influenced by environmental factors and lifestyle. Most types of cleft lip/palate, club foot, neural tube defects,
Coronary Artery Disease, hypertension, colon cancer and diabetes are some of the common disorders that are enlisted as complex
genetic disorders. Coronary Artery Disease is one of the global leading cause of mortality and results due to the atherosclerotic
plaque that builds up in the blood vessels. Familial hypercholesterolemia, a hereditary pattern of increased
cholesterol resulting from mutations in low density lipoprotein (LDL) receptor gene. Predisposing factors of
Coronary Artery Disease includes age, gender (male), smoking, elevated blood pressure, diabetes, obesity and a sedentary lifestyle.
While increased concentrations of circulating LDL cholesterol, triglyceride rich lipoproteins, or decreased
high-density lipoprotein HDL cholesterol are also linked to risk for Coronary Artery Disease.
Types of Genetic Screening
Mostly classified as Premarital, Preconception, Prenatal and Newborn screening.
1. Premarital Screening
This screening works in identifying the at risk couples i.e. possibility of a couple being carrier of any contagious
disease, genetic defect or disorder. Consanguineous marriage is one of the main reasons for prevalence of genetic
defects in families. In India, incidences of such marriages are still prevalent and results in genetic transmission
Screening for sickle cell, Beta-thalassaemia and G6PD deficiency along with testing for HIV, Rh factor, hepatitis,
and others are performed by a blood test. Following the tests, counseling can be undertaken, where the associated
risks are explained to the couple and following steps can be considered
- Avoiding marriages with partners having higher carrier risk, or
- Avoiding having children and opting for artificial insemination by donor, egg donation or adoption.
Importance of Karyotyping as a part of Premarital Screening
Karyotyping can be beneficial in detection of following
- Turner's syndrome
- Klinefelter's syndrome
- Balanced translocations
- Polymorphic variations
Preconception screening can be done by couples before planning for conception to check for the possible
unknown threats such as infectious diseases like HPV, Hepatitis B, HIV or sexually transmitted diseases
carried by them. Preconception carrier screening can be useful to check couples for being potential carriers
of some disorders that may manifest in their child.
Newborn Screening (NBS)
History of NBS dates back to Dr. Asbj??rn F??lling, a biochemist from Norway who was the first person to
discover 'Imbecillitas phenylpyruvica' in 1934 which was later named as PKU or Phenylketouria. Further,
development of dried blood on filter paper test by Dr. Robert Guthrie in 1961 proved a life saving test for
the affected newborns to be provided with special diet to prevent the brain damage. This was followed by
gradual addition of different screening tests to the panel which helped in further diagnosis and giving a
window for early treatment that can be provided to the newborn. Incidences of birth defects accounts
approximately 6-7% in India. Congenital anomalies in India, are responsible for 815% of perinatal deaths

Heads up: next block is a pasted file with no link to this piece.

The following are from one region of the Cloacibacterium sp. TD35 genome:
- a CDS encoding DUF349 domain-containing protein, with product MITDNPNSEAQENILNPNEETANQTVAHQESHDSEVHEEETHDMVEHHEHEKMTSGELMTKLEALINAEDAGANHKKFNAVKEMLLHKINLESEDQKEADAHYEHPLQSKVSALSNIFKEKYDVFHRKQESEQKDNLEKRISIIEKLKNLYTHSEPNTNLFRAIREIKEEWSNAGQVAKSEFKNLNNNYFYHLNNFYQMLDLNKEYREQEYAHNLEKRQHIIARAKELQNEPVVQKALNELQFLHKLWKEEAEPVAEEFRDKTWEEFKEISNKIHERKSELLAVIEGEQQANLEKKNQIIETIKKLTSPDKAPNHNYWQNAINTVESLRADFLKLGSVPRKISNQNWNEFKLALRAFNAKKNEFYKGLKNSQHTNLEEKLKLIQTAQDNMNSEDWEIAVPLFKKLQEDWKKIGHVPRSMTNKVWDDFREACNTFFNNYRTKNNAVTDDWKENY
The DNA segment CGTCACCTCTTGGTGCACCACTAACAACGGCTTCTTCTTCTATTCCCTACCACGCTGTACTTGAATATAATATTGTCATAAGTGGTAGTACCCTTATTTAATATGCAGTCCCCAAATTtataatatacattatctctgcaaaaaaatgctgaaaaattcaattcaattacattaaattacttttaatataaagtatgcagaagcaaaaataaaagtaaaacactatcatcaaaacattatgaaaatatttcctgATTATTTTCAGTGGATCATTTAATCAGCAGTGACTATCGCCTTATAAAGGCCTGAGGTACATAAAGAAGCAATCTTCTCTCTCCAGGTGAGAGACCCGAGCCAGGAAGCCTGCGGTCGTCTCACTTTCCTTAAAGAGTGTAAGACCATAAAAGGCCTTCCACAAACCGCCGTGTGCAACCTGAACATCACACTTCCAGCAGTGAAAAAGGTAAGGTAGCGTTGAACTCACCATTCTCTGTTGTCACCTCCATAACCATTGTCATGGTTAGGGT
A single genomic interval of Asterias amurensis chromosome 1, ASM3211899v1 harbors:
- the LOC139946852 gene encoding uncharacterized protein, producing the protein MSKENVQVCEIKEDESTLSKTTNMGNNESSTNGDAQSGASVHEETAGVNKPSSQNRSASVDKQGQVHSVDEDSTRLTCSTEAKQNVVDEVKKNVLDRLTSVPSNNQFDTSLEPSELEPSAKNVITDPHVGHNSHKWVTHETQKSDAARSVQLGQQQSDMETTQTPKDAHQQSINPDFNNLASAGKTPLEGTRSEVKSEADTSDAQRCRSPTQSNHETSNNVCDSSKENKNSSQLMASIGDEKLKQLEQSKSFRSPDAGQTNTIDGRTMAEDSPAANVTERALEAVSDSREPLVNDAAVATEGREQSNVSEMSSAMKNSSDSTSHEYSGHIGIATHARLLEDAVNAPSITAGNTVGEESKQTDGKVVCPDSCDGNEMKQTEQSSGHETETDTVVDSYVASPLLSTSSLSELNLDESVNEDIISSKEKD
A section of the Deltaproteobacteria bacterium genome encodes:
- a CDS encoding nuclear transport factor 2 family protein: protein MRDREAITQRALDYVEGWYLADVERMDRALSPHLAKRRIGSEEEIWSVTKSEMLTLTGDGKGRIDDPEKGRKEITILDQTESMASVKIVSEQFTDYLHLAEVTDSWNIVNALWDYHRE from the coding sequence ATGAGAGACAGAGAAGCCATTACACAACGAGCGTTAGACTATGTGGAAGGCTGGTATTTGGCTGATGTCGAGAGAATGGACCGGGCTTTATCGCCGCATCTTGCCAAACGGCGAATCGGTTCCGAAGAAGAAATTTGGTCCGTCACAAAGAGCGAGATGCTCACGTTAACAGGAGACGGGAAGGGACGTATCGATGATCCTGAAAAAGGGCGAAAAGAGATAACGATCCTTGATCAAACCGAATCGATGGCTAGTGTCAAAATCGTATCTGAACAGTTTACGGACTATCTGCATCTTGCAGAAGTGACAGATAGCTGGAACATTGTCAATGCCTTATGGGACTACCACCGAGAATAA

and 13-16% of neonatal deaths.
NBS also known as Neonatal Screening is usually done within few hours after the baby's birth with a
heel-stick technique which is collection of small amount of blood sample from the newborn's heel.
Newborns are screened for Amino Acid, Organic Acid and Fatty Acid Oxidation Disorders and other disorders
like congenital hypothyroidism, PKU, sickle cell anemia, cystic fibrosis, SCID and other lysosomal storage
disorders. It also includes tests for infections such as HIV and Hepatitis B. Few of these NBS are enlisted below
Cystic Fibrosis (CF)
CF is a disorder which involves abnormal cationic transport across cell membranes i.e. mutated gene encoding
a defective chloride channel in epithelial cells named the cystic fibrosis transmembrane conductance regulator
(CFTR). This causes highly viscous secretions, affecting many organ systems but primarily the gastrointestinal
tract and lungs. Infants with 1 or 2 detected mutations are referred for diagnostic sweat testing.
Congenital Hypothyroidism (CH)
Congenital Hypothyroidism is one of the common preventable cause of mental retardation. It results mostly due to abnormal development
of the thyroid gland (thyroid dysgenesis) and dyshormonogenesis. Detection of Congenital Hypothyroidism depends on the immunoassay
measurement of various combinations of TSH, thyroxine and thyroxine-binding globulin. Due to subtle clinical
manifestations it remains undiagnosed at birth and aggravating later as mental retardation. This emphasizes
the importance of neonatal screening, blood
spot TSH or thyroxine (T4) or both are carried out by heel prick test.
Medium-chain acyl-CoA dehydrogenase deficiency (MCAD)
MCAD is a fatty acid metabolism disorder which results due to the lack of one of the enzyme involved in
mitochondrial fatty acid B-oxidation. This enzyme is required to fuel hepatic ketogenesis, a major source
of energy when the hepatic glycogen stores becomes depleted. MCAD is screened by detecting elevated
blood levels of octanoylcarnitine.
Prenatal Screening and Diagnosis
Prenatal or antenatal screening can be done by a pregnant women to screen for any genetic defect or
disease being carried by the fetus. These tests mostly include screening for aneuploidy and neural tube defects.
Incidence of chromosomal abnormalities mostly trisomy is affected by maternal age, chances increases
with advancing age. Hence age is the main risk factor which demands prenatal screening. Other factors